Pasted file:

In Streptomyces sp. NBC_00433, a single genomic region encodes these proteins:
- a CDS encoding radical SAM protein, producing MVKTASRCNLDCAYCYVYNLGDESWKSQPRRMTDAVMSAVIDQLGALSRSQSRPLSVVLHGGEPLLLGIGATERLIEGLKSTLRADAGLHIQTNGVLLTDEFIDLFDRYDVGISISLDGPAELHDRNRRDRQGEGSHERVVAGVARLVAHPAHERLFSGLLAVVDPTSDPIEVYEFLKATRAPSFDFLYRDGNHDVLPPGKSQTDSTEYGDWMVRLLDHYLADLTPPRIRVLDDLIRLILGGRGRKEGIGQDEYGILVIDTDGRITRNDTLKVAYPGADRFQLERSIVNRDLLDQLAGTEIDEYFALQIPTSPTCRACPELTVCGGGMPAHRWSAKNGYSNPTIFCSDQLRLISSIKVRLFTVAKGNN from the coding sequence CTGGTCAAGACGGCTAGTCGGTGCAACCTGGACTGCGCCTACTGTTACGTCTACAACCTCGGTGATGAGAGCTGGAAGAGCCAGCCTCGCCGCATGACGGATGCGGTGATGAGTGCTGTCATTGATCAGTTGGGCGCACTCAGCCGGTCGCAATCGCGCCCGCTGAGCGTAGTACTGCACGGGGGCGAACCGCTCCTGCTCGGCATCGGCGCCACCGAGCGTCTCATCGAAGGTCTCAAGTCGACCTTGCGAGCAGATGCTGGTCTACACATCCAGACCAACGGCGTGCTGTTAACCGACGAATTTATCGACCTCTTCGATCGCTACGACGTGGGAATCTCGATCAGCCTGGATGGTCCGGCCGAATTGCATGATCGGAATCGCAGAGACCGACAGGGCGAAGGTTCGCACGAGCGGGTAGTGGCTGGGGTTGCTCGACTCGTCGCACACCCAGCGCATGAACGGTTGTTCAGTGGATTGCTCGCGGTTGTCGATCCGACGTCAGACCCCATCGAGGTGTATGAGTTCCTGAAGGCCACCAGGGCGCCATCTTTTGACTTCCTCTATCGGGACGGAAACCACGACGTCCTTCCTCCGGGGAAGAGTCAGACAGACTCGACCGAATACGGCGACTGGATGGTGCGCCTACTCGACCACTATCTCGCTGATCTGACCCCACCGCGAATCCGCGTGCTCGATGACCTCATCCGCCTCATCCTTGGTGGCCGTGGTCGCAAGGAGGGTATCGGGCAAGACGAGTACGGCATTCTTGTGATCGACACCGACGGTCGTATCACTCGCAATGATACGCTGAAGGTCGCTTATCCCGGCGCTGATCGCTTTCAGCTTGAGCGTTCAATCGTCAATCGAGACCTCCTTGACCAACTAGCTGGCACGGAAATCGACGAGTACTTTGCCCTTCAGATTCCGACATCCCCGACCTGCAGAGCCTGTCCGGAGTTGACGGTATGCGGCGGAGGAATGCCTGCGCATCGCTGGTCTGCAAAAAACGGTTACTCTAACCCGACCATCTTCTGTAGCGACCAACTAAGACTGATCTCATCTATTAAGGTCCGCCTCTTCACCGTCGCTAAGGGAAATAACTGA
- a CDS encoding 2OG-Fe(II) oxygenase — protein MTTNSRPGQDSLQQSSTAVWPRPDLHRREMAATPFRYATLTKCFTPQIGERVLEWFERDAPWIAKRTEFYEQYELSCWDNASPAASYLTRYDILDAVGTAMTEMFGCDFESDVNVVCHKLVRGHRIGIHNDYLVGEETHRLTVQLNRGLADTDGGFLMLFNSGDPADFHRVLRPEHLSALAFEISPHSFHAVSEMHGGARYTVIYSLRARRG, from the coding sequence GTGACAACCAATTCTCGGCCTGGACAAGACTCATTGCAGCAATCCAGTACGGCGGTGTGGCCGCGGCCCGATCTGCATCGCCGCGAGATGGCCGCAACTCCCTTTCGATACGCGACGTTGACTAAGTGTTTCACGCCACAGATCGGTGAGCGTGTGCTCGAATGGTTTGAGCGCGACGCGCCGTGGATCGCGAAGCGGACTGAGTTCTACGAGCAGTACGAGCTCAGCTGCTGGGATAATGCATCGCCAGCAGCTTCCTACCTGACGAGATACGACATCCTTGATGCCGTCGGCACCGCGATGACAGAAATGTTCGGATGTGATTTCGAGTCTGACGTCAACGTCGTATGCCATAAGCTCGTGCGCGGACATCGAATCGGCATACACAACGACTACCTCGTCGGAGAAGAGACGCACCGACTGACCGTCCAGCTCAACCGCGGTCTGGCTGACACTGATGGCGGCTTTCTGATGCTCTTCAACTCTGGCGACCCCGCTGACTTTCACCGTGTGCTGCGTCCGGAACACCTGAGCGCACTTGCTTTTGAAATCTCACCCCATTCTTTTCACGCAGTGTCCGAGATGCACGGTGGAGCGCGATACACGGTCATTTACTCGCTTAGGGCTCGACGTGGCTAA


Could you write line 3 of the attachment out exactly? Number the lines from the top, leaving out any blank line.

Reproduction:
- a CDS encoding 2OG-Fe(II) oxygenase — protein MTTNSRPGQDSLQQSSTAVWPRPDLHRREMAATPFRYATLTKCFTPQIGERVLEWFERDAPWIAKRTEFYEQYELSCWDNASPAASYLTRYDILDAVGTAMTEMFGCDFESDVNVVCHKLVRGHRIGIHNDYLVGEETHRLTVQLNRGLADTDGGFLMLFNSGDPADFHRVLRPEHLSALAFEISPHSFHAVSEMHGGARYTVIYSLRARRG, from the coding sequence GTGACAACCAATTCTCGGCCTGGACAAGACTCATTGCAGCAATCCAGTACGGCGGTGTGGCCGCGGCCCGATCTGCATCGCCGCGAGATGGCCGCAACTCCCTTTCGATACGCGACGTTGACTAAGTGTTTCACGCCACAGATCGGTGAGCGTGTGCTCGAATGGTTTGAGCGCGACGCGCCGTGGATCGCGAAGCGGACTGAGTTCTACGAGCAGTACGAGCTCAGCTGCTGGGATAATGCATCGCCAGCAGCTTCCTACCTGACGAGATACGACATCCTTGATGCCGTCGGCACCGCGATGACAGAAATGTTCGGATGTGATTTCGAGTCTGACGTCAACGTCGTATGCCATAAGCTCGTGCGCGGACATCGAATCGGCATACACAACGACTACCTCGTCGGAGAAGAGACGCACCGACTGACCGTCCAGCTCAACCGCGGTCTGGCTGACACTGATGGCGGCTTTCTGATGCTCTTCAACTCTGGCGACCCCGCTGACTTTCACCGTGTGCTGCGTCCGGAACACCTGAGCGCACTTGCTTTTGAAATCTCACCCCATTCTTTTCACGCAGTGTCCGAGATGCACGGTGGAGCGCGATACACGGTCATTTACTCGCTTAGGGCTCGACGTGGCTAA